Most Bilateral Laser Iridotomy Patients Don't Require Meds

Miriam E. Tucker

March 06, 2014

WASHINGTON, DC — The majority of patients don't require glaucoma medications before or after undergoing bilateral laser peripheral iridotomy, an analysis of a managed care database suggests.

However, patients who require medications before the procedure are more likely to require them after. Patients who are older are also more likely to require medications after the procedure, as are those who are black.

"This can help physicians educate and counsel patients about the effectiveness of this procedure and the chances they will require additional medical or surgical interventions after laser peripheral iridotomy," said Surbhi Bansal, MD, clinical lecturer and glaucoma fellow at the Kellogg Eye Center, University of Michigan, Ann Arbor.

She presented the findings here at the American Glaucoma Society 24th Annual Meeting.

In addition to emergency use of iridotomy for the treatment of acute-angle closure crisis, the American Academy of Ophthalmology recommends the procedure for patients with primary-angle closure, angle-closure glaucoma, and suspected angle closure.

During the past 60 years, as the indications for iridotomy have increased, so has its overall use, said Dr. Bansal.

Major concerns about the procedure are its effectiveness in resolving the acute-angle process completely and whether some patients continue to be at risk for glaucoma from chronic-angle closure that persists even after iridotomy. "This study helps quantify the need for further medical and surgical therapy in the 2 years after iridotomy," Dr. Bansal told Medscape Medical News.

Largest Outcome Study

Previous smaller studies of bilateral laser peripheral iridotomy outcomes have generated mixed results on the need for subsequent intervention. This study — of 1660 adults who underwent bilateral laser peripheral iridotomy from 2001 to 2011 — is believed to be the largest, she said.

Of the 1660, 77% did not require any topical glaucoma medications before or after the procedure.

Of the 380 patients who required topical glaucoma medications, 66% required additional medication after the iridotomy, 22% required the same number of medications before and after, and 12% required fewer medications after.

During the 2-year follow-up, 12% underwent subsequent cataract surgery — most within the first year — 5% received additional laser or incisional surgery, and 1% underwent 2 or more subsequent procedures.

On multivariable logistic regression analyses, the risk of requiring glaucoma medications rose by 19% with every 5 years of increased age. Black patients had a 2.3-fold greater risk of requiring medications than white patients (P = .03), and those requiring medications before the procedure had a 16.0-fold increased risk of requiring medications after the procedure.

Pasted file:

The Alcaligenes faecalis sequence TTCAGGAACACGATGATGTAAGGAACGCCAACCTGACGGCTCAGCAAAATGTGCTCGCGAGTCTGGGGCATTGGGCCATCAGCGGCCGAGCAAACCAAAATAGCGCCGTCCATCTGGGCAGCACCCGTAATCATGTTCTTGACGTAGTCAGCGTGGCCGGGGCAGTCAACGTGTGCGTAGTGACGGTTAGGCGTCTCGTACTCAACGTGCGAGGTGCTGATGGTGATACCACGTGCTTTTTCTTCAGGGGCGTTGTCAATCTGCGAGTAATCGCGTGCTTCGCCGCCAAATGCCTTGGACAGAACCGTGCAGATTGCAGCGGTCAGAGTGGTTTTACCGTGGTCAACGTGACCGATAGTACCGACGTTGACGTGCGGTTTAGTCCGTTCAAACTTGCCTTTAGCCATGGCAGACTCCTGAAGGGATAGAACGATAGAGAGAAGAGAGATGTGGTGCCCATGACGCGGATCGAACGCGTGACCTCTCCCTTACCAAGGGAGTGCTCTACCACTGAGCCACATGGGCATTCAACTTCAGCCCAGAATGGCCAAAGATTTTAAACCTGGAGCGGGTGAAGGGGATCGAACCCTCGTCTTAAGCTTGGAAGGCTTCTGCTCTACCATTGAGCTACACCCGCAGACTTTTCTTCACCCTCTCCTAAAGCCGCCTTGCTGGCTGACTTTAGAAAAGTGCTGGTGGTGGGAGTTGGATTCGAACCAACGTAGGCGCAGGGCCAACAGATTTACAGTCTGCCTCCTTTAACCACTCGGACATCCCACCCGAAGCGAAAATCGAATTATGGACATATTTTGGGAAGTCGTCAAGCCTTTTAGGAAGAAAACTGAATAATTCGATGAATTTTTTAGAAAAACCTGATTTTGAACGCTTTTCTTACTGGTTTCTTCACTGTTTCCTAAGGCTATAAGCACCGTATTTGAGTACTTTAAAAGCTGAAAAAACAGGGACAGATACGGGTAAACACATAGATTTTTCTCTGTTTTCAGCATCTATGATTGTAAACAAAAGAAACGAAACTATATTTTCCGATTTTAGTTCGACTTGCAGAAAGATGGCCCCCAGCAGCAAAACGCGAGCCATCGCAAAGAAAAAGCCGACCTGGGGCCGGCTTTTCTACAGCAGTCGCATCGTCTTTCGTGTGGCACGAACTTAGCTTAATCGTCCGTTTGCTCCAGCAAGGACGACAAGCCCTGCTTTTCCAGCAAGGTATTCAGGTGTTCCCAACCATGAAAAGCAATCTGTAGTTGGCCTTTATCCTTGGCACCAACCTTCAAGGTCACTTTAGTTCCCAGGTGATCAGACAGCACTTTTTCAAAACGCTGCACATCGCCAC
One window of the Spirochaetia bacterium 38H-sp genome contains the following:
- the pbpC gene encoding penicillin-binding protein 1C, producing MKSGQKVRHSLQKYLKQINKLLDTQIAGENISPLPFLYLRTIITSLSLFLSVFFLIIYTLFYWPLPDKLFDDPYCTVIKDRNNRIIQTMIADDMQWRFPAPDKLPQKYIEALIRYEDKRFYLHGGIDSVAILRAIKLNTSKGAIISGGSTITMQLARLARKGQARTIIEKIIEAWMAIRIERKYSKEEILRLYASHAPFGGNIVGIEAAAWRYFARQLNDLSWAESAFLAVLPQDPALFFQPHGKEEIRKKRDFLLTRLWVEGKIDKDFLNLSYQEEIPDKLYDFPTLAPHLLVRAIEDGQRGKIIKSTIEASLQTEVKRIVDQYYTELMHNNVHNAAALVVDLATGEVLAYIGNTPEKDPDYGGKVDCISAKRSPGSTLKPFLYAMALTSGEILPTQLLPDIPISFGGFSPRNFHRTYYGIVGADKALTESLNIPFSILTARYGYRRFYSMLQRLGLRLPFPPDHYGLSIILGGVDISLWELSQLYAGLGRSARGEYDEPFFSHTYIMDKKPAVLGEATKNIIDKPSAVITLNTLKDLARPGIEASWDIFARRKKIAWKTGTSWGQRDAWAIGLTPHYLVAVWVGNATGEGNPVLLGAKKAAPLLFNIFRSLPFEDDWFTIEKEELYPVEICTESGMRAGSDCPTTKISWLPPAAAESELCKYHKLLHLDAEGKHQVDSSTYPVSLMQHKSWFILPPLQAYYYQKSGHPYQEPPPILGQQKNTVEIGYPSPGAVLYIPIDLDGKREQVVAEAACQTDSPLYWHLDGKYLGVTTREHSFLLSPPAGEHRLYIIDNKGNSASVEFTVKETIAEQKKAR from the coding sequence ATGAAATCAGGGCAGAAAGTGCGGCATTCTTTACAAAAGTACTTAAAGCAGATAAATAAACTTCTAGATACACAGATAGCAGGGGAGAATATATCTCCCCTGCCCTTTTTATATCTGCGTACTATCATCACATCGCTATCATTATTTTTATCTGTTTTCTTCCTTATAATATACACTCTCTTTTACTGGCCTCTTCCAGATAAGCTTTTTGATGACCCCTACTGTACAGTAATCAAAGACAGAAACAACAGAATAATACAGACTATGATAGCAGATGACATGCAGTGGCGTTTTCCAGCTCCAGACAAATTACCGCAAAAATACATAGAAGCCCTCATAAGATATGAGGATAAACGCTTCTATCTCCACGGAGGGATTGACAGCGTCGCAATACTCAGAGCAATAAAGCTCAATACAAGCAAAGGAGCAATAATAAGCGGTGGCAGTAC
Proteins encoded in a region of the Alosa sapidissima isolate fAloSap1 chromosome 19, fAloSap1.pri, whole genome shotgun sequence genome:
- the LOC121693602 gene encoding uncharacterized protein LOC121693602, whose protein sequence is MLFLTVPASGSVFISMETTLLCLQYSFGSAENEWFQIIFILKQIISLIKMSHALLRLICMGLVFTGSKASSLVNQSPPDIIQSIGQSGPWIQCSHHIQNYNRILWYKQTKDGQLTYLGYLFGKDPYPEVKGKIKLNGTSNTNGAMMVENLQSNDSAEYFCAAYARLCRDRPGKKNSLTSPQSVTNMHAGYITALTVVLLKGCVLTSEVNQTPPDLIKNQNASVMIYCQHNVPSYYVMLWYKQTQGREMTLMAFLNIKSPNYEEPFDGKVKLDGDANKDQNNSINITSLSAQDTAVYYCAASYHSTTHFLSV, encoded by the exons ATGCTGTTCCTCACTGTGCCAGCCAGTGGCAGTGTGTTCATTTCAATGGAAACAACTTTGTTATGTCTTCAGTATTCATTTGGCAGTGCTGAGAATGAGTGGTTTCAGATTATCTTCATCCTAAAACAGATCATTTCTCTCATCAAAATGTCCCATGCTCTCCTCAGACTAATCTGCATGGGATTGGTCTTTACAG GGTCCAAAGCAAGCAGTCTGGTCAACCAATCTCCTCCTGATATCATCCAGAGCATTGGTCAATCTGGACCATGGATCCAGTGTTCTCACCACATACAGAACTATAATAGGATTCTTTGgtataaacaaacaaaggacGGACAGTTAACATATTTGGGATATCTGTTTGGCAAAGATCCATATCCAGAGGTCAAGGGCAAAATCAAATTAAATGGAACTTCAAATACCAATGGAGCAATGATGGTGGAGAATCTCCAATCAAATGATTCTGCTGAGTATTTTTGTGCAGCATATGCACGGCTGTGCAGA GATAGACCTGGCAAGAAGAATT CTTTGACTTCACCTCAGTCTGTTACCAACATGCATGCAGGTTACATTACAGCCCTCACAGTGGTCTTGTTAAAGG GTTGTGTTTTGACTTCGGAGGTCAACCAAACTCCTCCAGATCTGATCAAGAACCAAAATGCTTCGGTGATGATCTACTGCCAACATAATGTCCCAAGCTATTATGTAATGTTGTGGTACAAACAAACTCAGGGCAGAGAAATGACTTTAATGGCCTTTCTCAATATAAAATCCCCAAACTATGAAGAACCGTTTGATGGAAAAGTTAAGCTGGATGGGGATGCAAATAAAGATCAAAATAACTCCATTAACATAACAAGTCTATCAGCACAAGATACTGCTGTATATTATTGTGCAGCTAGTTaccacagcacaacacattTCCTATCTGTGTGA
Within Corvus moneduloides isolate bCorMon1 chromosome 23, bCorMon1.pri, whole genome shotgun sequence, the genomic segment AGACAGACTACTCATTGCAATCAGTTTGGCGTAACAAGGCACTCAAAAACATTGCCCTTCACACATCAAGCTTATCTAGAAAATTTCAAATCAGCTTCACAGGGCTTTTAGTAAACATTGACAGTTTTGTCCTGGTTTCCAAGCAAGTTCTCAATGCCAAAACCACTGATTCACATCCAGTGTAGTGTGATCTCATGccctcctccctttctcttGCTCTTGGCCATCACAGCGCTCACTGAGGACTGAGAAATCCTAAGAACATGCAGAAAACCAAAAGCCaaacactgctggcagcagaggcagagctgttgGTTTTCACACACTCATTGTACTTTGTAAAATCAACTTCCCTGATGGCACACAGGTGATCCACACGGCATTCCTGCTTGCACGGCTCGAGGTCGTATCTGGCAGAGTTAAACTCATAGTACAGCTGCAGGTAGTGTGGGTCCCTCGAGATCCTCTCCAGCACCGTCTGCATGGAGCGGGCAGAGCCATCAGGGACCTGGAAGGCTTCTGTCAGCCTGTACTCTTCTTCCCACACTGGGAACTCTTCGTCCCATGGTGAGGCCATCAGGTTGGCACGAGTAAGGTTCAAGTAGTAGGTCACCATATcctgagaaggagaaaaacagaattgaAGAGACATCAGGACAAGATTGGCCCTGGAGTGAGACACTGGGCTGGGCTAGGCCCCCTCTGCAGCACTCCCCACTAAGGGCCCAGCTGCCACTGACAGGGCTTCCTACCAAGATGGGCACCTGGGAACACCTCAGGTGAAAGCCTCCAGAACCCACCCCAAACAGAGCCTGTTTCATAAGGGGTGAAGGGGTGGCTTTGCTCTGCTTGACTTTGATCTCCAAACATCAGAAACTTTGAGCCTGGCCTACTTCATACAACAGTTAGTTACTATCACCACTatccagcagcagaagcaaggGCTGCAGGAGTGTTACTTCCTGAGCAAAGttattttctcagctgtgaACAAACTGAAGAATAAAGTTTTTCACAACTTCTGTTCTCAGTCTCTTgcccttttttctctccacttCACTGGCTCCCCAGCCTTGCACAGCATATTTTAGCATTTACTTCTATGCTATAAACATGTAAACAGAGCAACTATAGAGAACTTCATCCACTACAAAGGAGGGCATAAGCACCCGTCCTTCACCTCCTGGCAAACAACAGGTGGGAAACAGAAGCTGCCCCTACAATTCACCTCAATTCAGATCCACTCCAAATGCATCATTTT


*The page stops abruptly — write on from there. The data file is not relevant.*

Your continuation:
There are a lot of people doing iridotomy on folks who don't necessarily meet the criteria.

"We suspect that blacks are more likely to require glaucoma medications after laser peripheral iridotomy because they are more likely than whites to have a component of chronic-angle closure," Dr. Bansal told Medscape Medical News. "If the drainage system is blocked by scar tissue from chronic-angle closure, the eye pressure tends to continue to be elevated following iridotomy, requiring additional interventions. Other studies have reported higher rates of chronic angle-closure glaucoma in blacks relative to whites."

Sex, income, and educational level were not associated with additional medical or surgical interventions, she reported.

The lack of information about the patients' diagnoses is a limitation of this study. "We have no idea if these patients really had narrow angles," said session moderator Carla Siegfried, MD, from the Department of Ophthalmology and Visual Sciences at Washington University in St. Louis, Missouri.

"There are a lot of people doing iridotomy on folks who don't necessarily meet the criteria. It's very gray," she noted.

Dr. Bansal acknowledged that "one of the limitations of our study is that we were restricted to data obtained from billing records. We did not have some key clinical information, such as the level of eye pressure or the best corrected visual acuity before and after iridotomy. In the future, we hope to get access to registry data or data from other sources to evaluate the impact of iridotomy on those and other parameters."

Still, Dr. Siegfried said the study is a "great statistical analysis." The fact that most patients who required medications prior to the procedure needed new or additional medications afterward highlights the fact that, in many cases, laser peripheral iridotomy "is not a cure," she noted.

Dr. Bansal has disclosed no relevant financial relationships. Dr. Siegfried has received grant support from the National Eye Institute and Alcon, and will soon be a consult/lecturer for Allergan.

American Glaucoma Society (AGS) 24th Annual Meeting: Abstract 28. Presented March 1, 2014.


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